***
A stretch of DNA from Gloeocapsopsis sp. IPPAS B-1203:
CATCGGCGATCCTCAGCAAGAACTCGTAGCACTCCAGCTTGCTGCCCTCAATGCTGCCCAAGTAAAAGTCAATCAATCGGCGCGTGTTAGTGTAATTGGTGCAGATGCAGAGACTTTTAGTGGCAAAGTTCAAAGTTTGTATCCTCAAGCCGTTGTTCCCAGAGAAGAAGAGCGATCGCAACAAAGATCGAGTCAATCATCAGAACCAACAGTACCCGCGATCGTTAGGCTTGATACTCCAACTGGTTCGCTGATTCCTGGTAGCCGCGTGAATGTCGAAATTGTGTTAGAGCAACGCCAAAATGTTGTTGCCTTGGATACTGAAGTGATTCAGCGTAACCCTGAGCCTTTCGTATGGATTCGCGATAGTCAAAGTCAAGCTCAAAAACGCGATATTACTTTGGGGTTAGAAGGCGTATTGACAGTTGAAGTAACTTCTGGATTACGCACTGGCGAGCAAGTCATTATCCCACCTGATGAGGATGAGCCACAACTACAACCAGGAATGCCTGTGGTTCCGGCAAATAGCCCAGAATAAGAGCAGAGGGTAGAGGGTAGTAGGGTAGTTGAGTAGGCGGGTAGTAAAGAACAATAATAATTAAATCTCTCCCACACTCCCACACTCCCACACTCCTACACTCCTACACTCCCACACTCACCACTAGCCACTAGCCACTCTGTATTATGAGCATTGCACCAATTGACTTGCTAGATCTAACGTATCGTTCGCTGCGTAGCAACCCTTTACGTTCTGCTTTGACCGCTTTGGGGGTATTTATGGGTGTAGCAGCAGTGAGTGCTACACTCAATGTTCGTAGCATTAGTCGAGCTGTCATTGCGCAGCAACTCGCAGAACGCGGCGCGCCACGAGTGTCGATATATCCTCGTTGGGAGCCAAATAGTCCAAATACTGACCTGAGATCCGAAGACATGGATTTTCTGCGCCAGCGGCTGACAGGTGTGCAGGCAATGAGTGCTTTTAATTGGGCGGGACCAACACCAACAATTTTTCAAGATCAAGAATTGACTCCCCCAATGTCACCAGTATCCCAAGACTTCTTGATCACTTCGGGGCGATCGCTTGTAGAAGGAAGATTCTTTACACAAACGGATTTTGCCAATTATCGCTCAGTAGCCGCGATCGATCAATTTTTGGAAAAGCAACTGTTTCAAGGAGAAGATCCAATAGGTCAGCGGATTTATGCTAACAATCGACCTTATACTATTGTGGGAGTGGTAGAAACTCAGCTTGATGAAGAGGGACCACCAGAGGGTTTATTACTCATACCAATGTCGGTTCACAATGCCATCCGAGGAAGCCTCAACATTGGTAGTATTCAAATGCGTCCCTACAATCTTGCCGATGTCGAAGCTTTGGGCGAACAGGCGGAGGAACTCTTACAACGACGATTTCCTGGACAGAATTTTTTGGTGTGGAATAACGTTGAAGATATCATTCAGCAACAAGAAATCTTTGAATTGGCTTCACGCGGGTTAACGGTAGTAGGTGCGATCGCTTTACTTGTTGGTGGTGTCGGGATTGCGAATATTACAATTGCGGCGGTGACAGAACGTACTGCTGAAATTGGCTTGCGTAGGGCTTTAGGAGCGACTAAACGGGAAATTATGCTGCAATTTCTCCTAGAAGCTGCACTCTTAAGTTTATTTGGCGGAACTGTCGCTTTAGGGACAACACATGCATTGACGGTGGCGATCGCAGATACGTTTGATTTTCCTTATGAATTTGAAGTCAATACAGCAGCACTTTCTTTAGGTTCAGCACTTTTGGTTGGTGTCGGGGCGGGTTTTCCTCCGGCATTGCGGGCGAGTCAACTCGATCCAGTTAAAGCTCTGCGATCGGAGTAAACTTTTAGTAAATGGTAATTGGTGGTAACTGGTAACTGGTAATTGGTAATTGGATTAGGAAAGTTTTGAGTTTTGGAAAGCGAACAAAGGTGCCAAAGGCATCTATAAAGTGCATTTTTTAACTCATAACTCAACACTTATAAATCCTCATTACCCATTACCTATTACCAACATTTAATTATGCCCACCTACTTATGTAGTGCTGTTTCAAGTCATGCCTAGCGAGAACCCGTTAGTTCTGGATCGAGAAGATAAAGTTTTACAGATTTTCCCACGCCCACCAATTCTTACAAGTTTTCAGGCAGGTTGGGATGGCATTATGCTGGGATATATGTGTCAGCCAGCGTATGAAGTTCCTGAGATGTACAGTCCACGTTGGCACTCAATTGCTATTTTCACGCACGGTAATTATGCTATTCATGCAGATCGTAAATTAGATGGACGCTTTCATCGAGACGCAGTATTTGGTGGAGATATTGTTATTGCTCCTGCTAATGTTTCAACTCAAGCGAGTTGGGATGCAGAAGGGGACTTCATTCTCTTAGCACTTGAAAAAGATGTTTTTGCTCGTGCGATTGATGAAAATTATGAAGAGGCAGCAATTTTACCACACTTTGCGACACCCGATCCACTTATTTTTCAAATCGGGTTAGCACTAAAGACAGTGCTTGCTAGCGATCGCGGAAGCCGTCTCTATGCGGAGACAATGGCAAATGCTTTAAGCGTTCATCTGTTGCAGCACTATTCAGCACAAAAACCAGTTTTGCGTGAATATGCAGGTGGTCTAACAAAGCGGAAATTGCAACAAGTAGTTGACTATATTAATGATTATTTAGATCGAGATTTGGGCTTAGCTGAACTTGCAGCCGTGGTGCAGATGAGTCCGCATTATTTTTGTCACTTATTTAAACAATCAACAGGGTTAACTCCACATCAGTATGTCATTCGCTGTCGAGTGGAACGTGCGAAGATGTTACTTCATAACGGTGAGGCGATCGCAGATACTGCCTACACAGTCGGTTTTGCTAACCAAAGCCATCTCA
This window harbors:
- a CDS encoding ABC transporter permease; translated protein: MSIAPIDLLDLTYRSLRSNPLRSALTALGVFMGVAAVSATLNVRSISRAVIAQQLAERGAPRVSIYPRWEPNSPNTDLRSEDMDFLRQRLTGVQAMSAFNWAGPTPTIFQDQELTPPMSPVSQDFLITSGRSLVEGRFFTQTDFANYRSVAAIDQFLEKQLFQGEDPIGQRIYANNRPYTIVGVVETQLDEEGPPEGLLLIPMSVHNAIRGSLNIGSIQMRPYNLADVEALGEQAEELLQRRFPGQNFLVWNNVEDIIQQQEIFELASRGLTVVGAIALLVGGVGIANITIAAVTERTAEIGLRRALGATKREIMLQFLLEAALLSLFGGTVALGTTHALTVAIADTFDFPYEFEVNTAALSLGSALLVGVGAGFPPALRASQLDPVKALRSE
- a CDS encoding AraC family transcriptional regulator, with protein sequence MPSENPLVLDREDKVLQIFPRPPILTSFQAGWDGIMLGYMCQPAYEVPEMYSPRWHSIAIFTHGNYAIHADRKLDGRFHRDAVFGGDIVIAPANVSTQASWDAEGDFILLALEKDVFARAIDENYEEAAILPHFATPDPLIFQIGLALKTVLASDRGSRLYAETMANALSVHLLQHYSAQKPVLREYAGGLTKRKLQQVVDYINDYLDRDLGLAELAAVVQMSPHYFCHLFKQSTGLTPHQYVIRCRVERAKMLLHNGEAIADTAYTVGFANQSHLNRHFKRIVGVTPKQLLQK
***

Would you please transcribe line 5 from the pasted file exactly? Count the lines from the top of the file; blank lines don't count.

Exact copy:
- a CDS encoding AraC family transcriptional regulator, with protein sequence MPSENPLVLDREDKVLQIFPRPPILTSFQAGWDGIMLGYMCQPAYEVPEMYSPRWHSIAIFTHGNYAIHADRKLDGRFHRDAVFGGDIVIAPANVSTQASWDAEGDFILLALEKDVFARAIDENYEEAAILPHFATPDPLIFQIGLALKTVLASDRGSRLYAETMANALSVHLLQHYSAQKPVLREYAGGLTKRKLQQVVDYINDYLDRDLGLAELAAVVQMSPHYFCHLFKQSTGLTPHQYVIRCRVERAKMLLHNGEAIADTAYTVGFANQSHLNRHFKRIVGVTPKQLLQK